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Product Labels: Is A Product Really "Organic" or "Natural"?

  • Every personal care product on the market these days seems to have the words "organic" or "all-natural" somewhere on the label - but don't let that label fool you!

  • The definition of the word "organic" is "any chemical compound that contains carbon" and "natural" means "from nature" (and doesn't everything come from Nature?), so manufacturers can claim to be either one, without requiring independent certification of their claims. There are several agencies and organizations who oversee the certification of organic and natural cosmetics, in the United States, but no manufacturer is required to do so.

Chemical Extraction of Natural Ingredients

  • In the US and around the world, some manufacturers act as if an ingredient which is derived from a natural source is, well, natural, and it's just a short step from natural to organic. What they're ignoring (very conveniently) is the fact that they take a natural source and chemically extract the ingredient they want ... and the process of chemical extraction alters the ingredient.

  • Take a look at this chemical break-down of the ingredient label for a skin care product, adapted with thanks from a chart by Australian organic activist Narelle Chenery. What it shows is the way a manufacturer can manipulate a label to mislead a consumer who's taken the time to read the claims made on the package - with all those plant extracts and vegetable compounds in the list, it's easy to believe the words "Natural" or "Organic" might actually mean something!

Natural vs. Organic Ingredients

  • Organic ingredients are broadly defined as those which derive from natural sources, are processed in such a way to preserve the integrity of those ingredients, and which are produced in an ecologically sustainable manner. A personal care product may use organic ingredients but not be eligible to call itself "organic" because of how it is produced; in which case, it may be labeled "natural". Standards are still evolving, but at this point, a product can only be certified organic if it contains 95% or more certified organic ingredients and if its production, packaging and processes meet sustainability standards; a certified "natural" product contains up to 75% organic materials.

  • Organic ingredients are generally held to be less dangerous to human health and to possess qualities that work as well or better than synthesized alternatives; however, because of the processing and certification requirements, organic or natural products are often more expensive. These claims have not been wholly supported by research, but there do seem to be more allergic reactions to synthesized ingredients then to those derived from organic sources, and, while a rare occurrence, some of the synthesized ingredients commonly found in modern cosmetics have been linked to the absorption of toxins into the body, where they accumulate in the liver.

  • Take a look at this list of common ingredients found in organic products and the synthetic ingredients they replace.

A Growing Emphasis on Certification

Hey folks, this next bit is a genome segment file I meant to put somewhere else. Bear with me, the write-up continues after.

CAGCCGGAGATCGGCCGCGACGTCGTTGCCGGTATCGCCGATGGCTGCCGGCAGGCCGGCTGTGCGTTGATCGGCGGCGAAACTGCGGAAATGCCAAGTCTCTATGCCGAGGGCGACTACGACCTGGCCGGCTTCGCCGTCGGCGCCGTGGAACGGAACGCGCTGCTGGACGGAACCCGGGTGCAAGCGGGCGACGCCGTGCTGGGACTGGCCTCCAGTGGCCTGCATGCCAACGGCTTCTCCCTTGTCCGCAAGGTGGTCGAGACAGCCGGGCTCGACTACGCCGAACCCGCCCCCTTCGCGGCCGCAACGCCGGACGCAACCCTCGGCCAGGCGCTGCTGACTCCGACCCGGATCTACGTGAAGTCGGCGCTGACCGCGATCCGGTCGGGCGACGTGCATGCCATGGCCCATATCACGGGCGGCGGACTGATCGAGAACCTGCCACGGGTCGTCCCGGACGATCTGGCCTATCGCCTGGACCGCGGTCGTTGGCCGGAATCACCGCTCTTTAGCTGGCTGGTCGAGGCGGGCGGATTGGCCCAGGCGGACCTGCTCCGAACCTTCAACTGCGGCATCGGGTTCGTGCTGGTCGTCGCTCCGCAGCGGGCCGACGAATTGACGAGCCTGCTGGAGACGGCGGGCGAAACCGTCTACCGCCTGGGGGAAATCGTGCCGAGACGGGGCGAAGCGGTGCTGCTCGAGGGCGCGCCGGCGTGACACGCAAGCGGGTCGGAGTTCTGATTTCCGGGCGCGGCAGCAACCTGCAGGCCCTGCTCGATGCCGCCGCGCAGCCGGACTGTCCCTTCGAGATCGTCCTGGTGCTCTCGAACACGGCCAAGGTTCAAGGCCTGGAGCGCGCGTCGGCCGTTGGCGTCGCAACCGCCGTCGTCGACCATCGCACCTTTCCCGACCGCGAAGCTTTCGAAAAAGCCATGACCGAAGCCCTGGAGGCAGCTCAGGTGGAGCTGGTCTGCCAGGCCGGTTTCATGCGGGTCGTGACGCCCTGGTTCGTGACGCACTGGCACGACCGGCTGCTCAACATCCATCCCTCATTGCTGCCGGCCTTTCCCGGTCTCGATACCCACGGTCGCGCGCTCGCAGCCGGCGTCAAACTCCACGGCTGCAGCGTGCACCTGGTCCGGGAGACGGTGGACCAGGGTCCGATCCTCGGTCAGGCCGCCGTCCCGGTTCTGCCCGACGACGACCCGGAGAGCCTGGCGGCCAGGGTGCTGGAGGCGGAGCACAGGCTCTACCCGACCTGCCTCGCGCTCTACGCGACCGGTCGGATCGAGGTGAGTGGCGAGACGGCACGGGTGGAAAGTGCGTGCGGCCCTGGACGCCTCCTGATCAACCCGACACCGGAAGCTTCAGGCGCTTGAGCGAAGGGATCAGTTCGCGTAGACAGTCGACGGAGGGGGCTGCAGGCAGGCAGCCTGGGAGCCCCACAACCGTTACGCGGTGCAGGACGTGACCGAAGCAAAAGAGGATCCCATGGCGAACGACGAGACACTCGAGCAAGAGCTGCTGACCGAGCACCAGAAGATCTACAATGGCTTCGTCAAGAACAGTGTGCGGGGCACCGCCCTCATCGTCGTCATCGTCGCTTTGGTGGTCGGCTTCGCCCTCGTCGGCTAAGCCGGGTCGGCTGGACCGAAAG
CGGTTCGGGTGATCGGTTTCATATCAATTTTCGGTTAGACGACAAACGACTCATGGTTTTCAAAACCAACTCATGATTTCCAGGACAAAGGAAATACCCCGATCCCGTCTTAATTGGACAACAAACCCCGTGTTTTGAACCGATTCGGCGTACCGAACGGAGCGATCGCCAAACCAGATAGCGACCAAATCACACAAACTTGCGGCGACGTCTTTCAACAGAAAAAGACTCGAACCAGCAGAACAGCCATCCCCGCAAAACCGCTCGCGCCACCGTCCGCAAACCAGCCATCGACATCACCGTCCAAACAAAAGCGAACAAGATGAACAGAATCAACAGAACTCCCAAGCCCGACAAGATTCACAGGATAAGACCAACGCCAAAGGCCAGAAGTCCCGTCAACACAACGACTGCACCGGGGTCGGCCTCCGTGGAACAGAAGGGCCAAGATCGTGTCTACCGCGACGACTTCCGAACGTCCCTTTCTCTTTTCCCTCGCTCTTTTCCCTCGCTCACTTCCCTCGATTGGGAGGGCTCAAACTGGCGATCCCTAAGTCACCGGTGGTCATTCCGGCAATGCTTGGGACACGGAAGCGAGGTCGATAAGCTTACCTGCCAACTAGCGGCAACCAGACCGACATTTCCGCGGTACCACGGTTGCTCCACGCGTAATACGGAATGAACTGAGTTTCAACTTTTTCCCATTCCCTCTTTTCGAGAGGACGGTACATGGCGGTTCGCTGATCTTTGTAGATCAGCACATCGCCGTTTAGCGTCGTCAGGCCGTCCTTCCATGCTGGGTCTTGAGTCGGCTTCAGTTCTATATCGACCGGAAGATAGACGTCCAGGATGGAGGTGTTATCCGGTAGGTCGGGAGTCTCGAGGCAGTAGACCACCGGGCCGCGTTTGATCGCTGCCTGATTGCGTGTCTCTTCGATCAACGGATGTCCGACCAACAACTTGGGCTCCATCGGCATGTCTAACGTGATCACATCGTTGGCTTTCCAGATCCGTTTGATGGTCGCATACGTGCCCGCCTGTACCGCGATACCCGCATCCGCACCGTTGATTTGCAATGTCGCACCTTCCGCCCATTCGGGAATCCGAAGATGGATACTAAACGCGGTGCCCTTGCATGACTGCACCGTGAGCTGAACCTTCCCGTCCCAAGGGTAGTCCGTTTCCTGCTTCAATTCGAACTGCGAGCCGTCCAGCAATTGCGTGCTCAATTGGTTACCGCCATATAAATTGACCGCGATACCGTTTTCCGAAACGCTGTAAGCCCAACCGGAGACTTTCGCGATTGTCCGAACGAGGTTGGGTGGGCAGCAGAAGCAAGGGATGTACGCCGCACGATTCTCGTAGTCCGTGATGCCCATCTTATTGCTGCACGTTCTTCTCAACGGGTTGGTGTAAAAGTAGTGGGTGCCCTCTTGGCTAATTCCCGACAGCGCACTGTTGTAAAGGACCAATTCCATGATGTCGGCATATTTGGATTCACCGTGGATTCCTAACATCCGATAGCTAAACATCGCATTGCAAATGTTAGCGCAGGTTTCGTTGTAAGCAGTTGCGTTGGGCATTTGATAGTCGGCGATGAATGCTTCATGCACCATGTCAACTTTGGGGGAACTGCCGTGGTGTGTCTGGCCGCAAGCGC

• Consumers trust products that are certified by reputable bodies, and there are a number of well-respected non-profit and governmental agencies that will certify products. Once certified, the products are easily distinguishable by a seal that identifies the body of standards the product has met.

  • There are several government or industry-funded agencies that will certify personal care products in one of several ways: organic, all-natural, natural, etc. These certified products are clearly labeled and have ingredient lists and production details on file with the certifying body, as well as test results and product monitoring information. Until the laws on labeling personal care products are tightened, certification is the only easy way to determine if a product is actually organic.

  • The annual growth in sales of natural and organic cosmetics has been in the double digits since 2009, compared to 5% or 3% for traditional cosmetics over the same period. More and more consumers prefer natural products produced in an environmentally friendly way, which do not contain the harsh chemicals found in some personal care products.

  • But just as organic food certification has undergone changes in the past decade, change is coming for the personal care products market. Driven by consumer demand and by various legislative initiatives to ban the use of certain substances, cosmetic labeling will undoubtedly face the same requirements as those for food.

  • These would include using only natural vegetable-origin raw materials produced without pesticides or other chemical interference, that all ingredients be produced using natural and environmentally friendly procedures, that packaging be non-contaminating and recyclable, etc. As of July 2013, the laws of the European Union will require that all personal care products file a list of ingredients and their source - and American and other foreign cosmetic manufacturers seeking to call their products "organic" will have to pass certification under stringent standards if they wish to export to the EU.


National and International Organic Certifications
Organic Certification in the US
Organic Certification in the EU
Organic Certification in Canada

  • Which could mean that pressure from the largest cosmetics and personal care products manufacturers in the US could finally push the American market towards standard definitions, labeling and product information files - just like they'll have in Europe.

  • Which will make finding sulfate-free shampoo and conditioner that much easier here at home.